di Raffaele Aragona
In recent days, the activity of the employees of the Municipality of Naples has been highlighted, who have covered with white posters what appeared in the advertising tables of Santa Lucia; they, however, inexplicably left intact only the one that bore and bears the image of Ugo Russo, the very young robber about whom so much has been said and written about the mural made in his honor and still present in the Spanish Quarters.
In fact, there was also something else to be noted: just the same "darkening" of the other tables, as well as those existing in various areas of the city; with them also the billboards, digital advertising systems and luminous video billboards have been obscured. This occurred in relation to a dispute between an advertising company and the Municipality of Naples. Who knows, perhaps, following this affair, and with the establishment of the next administration, a virtuous management of the city's advertising systems could be achieved, which concerns not only contractual issues, but also aesthetics and decorum.
Street advertising has always created considerable disappointment in recognizing entire areas and extensive stretches of roads infested with advertisements of all kinds, with great limitation to the sight of panoramic views and damage to the aesthetics of the places, especially in prestigious places.
In Naples, in Piazza del Gesù, for example, in the historic center, the entire facade of the Liceo Genovesi is home to a series of wall boards;
in Piazza Vittoria, in what was one of the most beautiful squares in Naples, there are about 40 advertising systems between those of ordinary size and those of considerable size (including luminous): real "constructions" that also conflict with the requirements and the recommendations of the landscape constraint;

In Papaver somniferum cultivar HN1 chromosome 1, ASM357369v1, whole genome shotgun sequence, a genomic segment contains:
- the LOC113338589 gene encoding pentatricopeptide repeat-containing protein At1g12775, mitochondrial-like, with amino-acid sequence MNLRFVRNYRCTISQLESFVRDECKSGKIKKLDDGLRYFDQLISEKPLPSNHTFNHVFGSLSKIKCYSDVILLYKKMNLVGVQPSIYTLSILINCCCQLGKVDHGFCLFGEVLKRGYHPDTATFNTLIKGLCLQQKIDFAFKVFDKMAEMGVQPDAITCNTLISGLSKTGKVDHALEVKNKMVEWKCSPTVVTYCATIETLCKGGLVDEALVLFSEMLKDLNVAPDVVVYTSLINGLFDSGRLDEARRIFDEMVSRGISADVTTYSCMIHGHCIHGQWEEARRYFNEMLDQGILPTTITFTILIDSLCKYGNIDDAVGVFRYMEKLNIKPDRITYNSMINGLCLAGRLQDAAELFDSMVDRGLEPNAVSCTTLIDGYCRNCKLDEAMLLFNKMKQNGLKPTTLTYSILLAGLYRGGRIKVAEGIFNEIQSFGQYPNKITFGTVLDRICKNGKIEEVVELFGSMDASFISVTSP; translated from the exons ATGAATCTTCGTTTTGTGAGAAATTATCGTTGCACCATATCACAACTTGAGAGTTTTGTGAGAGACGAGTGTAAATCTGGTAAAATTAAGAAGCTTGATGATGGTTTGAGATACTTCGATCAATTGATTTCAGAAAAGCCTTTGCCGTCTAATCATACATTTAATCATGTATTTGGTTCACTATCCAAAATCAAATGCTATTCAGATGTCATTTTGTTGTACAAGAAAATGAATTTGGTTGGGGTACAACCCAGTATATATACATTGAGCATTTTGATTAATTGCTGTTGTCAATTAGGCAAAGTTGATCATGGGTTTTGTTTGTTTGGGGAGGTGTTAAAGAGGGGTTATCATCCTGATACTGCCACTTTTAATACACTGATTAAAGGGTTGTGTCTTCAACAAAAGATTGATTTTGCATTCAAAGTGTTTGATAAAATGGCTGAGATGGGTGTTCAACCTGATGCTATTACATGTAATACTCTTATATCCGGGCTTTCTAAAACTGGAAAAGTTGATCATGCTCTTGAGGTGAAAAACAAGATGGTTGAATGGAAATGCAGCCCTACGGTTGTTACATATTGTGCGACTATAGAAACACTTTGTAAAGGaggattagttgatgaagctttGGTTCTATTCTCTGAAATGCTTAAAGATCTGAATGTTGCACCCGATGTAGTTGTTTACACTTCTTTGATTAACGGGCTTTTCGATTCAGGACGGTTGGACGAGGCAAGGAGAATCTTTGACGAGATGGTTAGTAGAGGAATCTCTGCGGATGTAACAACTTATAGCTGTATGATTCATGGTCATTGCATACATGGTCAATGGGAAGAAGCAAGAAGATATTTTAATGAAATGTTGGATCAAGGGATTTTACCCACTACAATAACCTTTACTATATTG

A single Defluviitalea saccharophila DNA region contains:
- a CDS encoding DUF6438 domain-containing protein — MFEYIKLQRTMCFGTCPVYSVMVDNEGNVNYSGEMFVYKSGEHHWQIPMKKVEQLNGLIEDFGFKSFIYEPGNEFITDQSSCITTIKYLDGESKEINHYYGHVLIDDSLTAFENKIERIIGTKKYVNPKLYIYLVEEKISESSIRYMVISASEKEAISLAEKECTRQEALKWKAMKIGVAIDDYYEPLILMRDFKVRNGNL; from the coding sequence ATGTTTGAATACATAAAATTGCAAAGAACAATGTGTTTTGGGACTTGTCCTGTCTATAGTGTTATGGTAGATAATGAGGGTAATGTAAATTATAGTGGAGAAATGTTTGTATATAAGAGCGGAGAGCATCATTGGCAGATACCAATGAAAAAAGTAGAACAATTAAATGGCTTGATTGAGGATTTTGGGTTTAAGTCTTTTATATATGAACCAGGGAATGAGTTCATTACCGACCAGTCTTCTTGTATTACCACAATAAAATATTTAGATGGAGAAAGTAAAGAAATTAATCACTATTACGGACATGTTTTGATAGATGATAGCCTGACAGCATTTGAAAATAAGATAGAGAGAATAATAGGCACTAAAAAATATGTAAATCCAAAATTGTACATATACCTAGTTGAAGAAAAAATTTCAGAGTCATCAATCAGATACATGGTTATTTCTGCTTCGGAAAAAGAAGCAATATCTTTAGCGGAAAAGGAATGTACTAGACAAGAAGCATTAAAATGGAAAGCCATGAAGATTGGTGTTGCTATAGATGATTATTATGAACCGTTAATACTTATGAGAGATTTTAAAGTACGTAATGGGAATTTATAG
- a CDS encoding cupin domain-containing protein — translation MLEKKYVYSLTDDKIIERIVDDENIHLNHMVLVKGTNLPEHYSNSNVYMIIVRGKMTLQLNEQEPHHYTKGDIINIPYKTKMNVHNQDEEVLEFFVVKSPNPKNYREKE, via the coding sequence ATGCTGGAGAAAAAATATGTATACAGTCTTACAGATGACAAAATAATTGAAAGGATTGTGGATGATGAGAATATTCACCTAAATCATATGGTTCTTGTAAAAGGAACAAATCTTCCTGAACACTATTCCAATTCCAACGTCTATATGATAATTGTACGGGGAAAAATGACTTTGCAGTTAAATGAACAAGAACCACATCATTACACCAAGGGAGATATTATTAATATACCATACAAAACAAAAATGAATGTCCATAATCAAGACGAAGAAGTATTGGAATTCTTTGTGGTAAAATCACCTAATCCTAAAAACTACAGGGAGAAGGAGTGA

along the streets of Chiaja, without even sparing the facades of restricted buildings, in more or less recent times, luminous video-billboards have been placed which, in addition to badly distracting the gaze of passers-by, on foot or driving a car, they damage and limit the view of buildings worthy of attention. The repeated requests for intervention addressed to the Superintendency, which should also protect its "own" assets, have not yet been valid, nor has it yet reached the conclusion of a specific complaint presented to the Prosecutor's Office.
It is impossible to admire a monument or the facade of a building without being disturbed by the presence of advertising installations. It is something for which those who manage the city have indisputable responsibilities.
A recovery of the city is also necessary in terms of image, while continuing to have no respect for its streets, squares filled to the point of pain (and the example of Piazza Vittoria is significant). In no other city is it possible to witness such an intrusive and disordered havoc.
The argument is certainly not the most serious among those that afflict Naples but, in hindsight, it is linked to not only living the city in a more civilized way, but also a sort of "commercial" convenience. In Naples, tourists - who knows when they will return - are amazed by the natural beauty, but they are also committed to photographing the miseries of the city and among these the jumble of advertising installations and elements of street furniture that are certainly far from constituting something orderly. , consistent and decent.
To justify the concession of the many existing advertising solutions, what the Municipality of Naples can receive in return is certainly not enough; the damage caused to the image of the city, which has already been damaged in many ways, must be taken into account; and the comparison between (intangible) costs and (economic) benefits sees the former undoubtedly higher.
A mermaid that does not enchant